Harvard University has made steady progress toward a more diverse faculty and the numbers of women and minority members stand at all-time highs, according to the annual report of the Office of Faculty Development and Diversity (FD&D).
Overall, the number of assistant, associate, and full professors has grown by 7 percent to 1,507 in the six years that FD&D has been tracking faculty demographics. Nearly half of the new faculty members hired during that period were women, raising the total number of women faculty members by 16 percent and the number of women senior faculty by 30 percent. Minority members on the faculty grew by 23 percent.
“The University has made steady progress in building a more diverse faculty, especially in terms of the number of women professors,” said Judith D. Singer, senior vice provost for faculty development and diversity and James Bryant Conant Professor of Education. “And while the percentage of underrepresented minorities remains low, the increases in the raw numbers of black, and especially Latino, faculty are somewhat encouraging.”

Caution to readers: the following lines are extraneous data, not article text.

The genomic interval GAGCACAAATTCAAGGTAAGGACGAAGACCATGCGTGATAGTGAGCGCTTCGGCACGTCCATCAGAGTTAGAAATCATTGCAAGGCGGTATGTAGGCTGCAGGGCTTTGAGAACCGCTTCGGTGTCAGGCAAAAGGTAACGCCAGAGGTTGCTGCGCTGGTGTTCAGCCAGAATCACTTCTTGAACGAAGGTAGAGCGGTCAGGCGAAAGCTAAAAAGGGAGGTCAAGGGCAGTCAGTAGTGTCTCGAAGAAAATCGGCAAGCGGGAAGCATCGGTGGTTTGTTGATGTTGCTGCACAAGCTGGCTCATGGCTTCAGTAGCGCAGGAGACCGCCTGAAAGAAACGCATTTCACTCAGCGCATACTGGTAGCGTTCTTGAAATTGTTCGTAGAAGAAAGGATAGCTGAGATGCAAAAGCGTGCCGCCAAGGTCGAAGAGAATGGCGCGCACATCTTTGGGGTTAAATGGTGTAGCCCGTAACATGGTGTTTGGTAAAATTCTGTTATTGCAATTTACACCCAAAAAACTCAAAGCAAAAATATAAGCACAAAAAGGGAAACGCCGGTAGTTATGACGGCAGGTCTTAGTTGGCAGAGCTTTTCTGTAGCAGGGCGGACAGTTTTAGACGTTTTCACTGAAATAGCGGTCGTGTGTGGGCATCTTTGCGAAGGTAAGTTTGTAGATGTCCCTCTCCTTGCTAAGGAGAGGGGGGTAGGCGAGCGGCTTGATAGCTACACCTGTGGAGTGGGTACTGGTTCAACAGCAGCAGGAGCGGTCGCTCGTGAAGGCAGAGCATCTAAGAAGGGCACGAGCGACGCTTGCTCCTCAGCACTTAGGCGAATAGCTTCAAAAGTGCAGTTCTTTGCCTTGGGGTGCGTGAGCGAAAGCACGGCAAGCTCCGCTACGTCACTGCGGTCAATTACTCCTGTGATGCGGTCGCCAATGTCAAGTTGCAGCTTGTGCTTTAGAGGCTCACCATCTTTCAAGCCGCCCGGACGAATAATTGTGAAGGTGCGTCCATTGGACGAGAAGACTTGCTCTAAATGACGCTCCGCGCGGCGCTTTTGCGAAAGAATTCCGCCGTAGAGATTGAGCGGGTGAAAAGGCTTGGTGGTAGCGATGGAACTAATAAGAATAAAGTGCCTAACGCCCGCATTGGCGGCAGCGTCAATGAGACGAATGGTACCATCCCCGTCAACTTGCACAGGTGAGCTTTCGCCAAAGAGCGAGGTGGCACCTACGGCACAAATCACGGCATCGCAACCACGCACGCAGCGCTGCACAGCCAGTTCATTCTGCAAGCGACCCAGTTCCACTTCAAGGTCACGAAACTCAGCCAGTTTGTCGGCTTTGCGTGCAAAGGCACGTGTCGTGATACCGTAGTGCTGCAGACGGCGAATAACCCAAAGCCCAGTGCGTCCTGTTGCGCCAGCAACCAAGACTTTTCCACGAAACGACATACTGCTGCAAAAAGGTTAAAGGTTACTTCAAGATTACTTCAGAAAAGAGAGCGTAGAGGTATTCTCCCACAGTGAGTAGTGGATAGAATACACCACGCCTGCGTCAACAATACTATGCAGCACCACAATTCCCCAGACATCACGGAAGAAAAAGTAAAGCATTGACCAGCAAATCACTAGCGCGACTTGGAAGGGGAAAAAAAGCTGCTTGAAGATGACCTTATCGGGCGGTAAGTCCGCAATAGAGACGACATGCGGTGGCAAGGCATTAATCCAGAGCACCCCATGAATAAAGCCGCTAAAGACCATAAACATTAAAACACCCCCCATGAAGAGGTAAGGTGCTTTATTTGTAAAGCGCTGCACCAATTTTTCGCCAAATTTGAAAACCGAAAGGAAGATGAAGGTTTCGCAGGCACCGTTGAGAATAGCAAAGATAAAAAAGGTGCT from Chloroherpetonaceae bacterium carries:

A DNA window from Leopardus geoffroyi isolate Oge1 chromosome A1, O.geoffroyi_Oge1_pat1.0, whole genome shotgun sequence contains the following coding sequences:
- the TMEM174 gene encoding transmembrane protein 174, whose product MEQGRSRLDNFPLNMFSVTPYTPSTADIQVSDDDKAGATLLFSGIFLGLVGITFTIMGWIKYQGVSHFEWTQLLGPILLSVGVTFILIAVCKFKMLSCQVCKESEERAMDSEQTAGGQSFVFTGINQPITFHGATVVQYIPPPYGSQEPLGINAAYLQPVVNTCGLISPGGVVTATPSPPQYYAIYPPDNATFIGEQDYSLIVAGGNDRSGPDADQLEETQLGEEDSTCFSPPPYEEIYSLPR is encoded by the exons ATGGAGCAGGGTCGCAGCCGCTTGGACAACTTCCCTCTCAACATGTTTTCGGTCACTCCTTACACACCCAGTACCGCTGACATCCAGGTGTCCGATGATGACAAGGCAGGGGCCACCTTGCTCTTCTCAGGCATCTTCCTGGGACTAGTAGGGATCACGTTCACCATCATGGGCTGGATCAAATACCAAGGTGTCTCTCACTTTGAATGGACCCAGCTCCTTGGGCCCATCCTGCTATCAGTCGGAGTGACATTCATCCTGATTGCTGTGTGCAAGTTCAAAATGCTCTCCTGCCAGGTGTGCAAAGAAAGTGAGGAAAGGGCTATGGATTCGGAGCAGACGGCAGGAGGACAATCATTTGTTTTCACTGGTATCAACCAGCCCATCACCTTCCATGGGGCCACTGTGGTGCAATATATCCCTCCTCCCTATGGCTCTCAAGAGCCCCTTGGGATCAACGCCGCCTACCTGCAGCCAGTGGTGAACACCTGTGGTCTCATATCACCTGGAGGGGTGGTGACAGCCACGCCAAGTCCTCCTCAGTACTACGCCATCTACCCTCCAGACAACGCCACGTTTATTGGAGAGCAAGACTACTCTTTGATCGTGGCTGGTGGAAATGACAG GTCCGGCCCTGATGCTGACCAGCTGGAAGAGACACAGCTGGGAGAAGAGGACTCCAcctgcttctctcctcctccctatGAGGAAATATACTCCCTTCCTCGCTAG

Women comprise 26 percent of the faculty, while minorities account for 17 percent.
The Office of Faculty Development and Diversity serves as Harvard’s central faculty affairs office, overseeing institutional policies with regards to faculty and coordinating with the Schools to foster progress in the recruitment and retention of talented professors and researchers.
FD&D sponsors a variety of programs designed to support faculty, including mentoring initiatives and enrichment activities that introduce faculty members to their peers. And to increase diversity among the ranks of potential candidates for the faculty of the future, FD&D sponsors pipeline programs that offer research opportunities to talented students.